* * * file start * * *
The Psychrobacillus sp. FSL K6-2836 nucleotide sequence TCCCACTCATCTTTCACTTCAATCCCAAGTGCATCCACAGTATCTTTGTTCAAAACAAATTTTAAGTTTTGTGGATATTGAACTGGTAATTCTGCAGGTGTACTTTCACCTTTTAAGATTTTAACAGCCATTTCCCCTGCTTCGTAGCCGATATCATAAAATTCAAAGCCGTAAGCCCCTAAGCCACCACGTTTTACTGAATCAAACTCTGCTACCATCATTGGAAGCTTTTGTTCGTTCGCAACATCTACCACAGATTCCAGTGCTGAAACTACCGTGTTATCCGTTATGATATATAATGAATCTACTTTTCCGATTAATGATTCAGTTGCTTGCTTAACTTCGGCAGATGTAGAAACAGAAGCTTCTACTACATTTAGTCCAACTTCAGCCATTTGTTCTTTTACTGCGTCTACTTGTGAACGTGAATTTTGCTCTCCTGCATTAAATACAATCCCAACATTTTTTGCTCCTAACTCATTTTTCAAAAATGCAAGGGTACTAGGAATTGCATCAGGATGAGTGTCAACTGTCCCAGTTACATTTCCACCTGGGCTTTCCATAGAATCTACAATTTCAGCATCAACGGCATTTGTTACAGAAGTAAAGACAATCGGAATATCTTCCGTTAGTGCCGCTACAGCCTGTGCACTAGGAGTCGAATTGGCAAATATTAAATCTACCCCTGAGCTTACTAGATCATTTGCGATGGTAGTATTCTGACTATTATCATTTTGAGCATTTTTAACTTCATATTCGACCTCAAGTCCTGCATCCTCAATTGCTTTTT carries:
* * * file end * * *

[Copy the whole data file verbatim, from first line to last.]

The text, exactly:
The Psychrobacillus sp. FSL K6-2836 nucleotide sequence TCCCACTCATCTTTCACTTCAATCCCAAGTGCATCCACAGTATCTTTGTTCAAAACAAATTTTAAGTTTTGTGGATATTGAACTGGTAATTCTGCAGGTGTACTTTCACCTTTTAAGATTTTAACAGCCATTTCCCCTGCTTCGTAGCCGATATCATAAAATTCAAAGCCGTAAGCCCCTAAGCCACCACGTTTTACTGAATCAAACTCTGCTACCATCATTGGAAGCTTTTGTTCGTTCGCAACATCTACCACAGATTCCAGTGCTGAAACTACCGTGTTATCCGTTATGATATATAATGAATCTACTTTTCCGATTAATGATTCAGTTGCTTGCTTAACTTCGGCAGATGTAGAAACAGAAGCTTCTACTACATTTAGTCCAACTTCAGCCATTTGTTCTTTTACTGCGTCTACTTGTGAACGTGAATTTTGCTCTCCTGCATTAAATACAATCCCAACATTTTTTGCTCCTAACTCATTTTTCAAAAATGCAAGGGTACTAGGAATTGCATCAGGATGAGTGTCAACTGTCCCAGTTACATTTCCACCTGGGCTTTCCATAGAATCTACAATTTCAGCATCAACGGCATTTGTTACAGAAGTAAAGACAATCGGAATATCTTCCGTTAGTGCCGCTACAGCCTGTGCACTAGGAGTCGAATTGGCAAATATTAAATCTACCCCTGAGCTTACTAGATCATTTGCGATGGTAGTATTCTGACTATTATCATTTTGAGCATTTTTAACTTCATATTCGACCTCAAGTCCTGCATCCTCAATTGCTTTTT carries: